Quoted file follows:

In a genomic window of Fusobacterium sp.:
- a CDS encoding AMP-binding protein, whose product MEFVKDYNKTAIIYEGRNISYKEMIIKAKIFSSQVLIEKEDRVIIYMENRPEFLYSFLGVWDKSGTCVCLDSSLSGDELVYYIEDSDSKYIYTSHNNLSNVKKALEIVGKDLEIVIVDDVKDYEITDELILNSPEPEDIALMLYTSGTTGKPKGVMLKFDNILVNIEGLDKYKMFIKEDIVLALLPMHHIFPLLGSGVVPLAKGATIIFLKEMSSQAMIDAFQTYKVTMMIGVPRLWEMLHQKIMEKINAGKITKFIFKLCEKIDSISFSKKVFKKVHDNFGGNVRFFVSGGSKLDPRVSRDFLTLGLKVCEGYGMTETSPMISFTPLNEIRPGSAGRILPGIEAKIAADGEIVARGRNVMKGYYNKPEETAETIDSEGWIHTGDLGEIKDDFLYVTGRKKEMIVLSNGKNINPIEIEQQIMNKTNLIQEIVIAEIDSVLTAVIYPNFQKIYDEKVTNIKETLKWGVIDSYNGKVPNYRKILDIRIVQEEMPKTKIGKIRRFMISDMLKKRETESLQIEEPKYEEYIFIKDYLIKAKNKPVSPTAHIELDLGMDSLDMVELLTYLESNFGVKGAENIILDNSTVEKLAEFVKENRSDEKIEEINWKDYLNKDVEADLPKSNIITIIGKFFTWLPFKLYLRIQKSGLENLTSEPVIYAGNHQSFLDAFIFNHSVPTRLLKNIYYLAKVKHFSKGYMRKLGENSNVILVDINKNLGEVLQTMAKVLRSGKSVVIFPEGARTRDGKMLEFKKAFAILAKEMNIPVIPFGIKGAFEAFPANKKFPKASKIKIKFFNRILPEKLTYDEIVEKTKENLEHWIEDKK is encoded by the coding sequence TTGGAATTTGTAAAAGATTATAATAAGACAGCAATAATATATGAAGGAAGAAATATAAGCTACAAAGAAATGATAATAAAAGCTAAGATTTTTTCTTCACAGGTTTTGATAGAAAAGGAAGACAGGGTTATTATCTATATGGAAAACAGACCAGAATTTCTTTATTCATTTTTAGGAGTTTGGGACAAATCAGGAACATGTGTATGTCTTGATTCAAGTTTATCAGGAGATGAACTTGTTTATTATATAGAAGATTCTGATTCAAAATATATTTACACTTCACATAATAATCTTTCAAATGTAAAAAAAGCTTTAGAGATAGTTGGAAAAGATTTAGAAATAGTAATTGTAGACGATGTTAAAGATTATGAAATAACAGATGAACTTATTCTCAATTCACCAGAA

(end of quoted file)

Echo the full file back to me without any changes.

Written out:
In a genomic window of Fusobacterium sp.:
- a CDS encoding AMP-binding protein, whose product MEFVKDYNKTAIIYEGRNISYKEMIIKAKIFSSQVLIEKEDRVIIYMENRPEFLYSFLGVWDKSGTCVCLDSSLSGDELVYYIEDSDSKYIYTSHNNLSNVKKALEIVGKDLEIVIVDDVKDYEITDELILNSPEPEDIALMLYTSGTTGKPKGVMLKFDNILVNIEGLDKYKMFIKEDIVLALLPMHHIFPLLGSGVVPLAKGATIIFLKEMSSQAMIDAFQTYKVTMMIGVPRLWEMLHQKIMEKINAGKITKFIFKLCEKIDSISFSKKVFKKVHDNFGGNVRFFVSGGSKLDPRVSRDFLTLGLKVCEGYGMTETSPMISFTPLNEIRPGSAGRILPGIEAKIAADGEIVARGRNVMKGYYNKPEETAETIDSEGWIHTGDLGEIKDDFLYVTGRKKEMIVLSNGKNINPIEIEQQIMNKTNLIQEIVIAEIDSVLTAVIYPNFQKIYDEKVTNIKETLKWGVIDSYNGKVPNYRKILDIRIVQEEMPKTKIGKIRRFMISDMLKKRETESLQIEEPKYEEYIFIKDYLIKAKNKPVSPTAHIELDLGMDSLDMVELLTYLESNFGVKGAENIILDNSTVEKLAEFVKENRSDEKIEEINWKDYLNKDVEADLPKSNIITIIGKFFTWLPFKLYLRIQKSGLENLTSEPVIYAGNHQSFLDAFIFNHSVPTRLLKNIYYLAKVKHFSKGYMRKLGENSNVILVDINKNLGEVLQTMAKVLRSGKSVVIFPEGARTRDGKMLEFKKAFAILAKEMNIPVIPFGIKGAFEAFPANKKFPKASKIKIKFFNRILPEKLTYDEIVEKTKENLEHWIEDKK is encoded by the coding sequence TTGGAATTTGTAAAAGATTATAATAAGACAGCAATAATATATGAAGGAAGAAATATAAGCTACAAAGAAATGATAATAAAAGCTAAGATTTTTTCTTCACAGGTTTTGATAGAAAAGGAAGACAGGGTTATTATCTATATGGAAAACAGACCAGAATTTCTTTATTCATTTTTAGGAGTTTGGGACAAATCAGGAACATGTGTATGTCTTGATTCAAGTTTATCAGGAGATGAACTTGTTTATTATATAGAAGATTCTGATTCAAAATATATTTACACTTCACATAATAATCTTTCAAATGTAAAAAAAGCTTTAGAGATAGTTGGAAAAGATTTAGAAATAGTAATTGTAGACGATGTTAAAGATTATGAAATAACAGATGAACTTATTCTCAATTCACCAGAA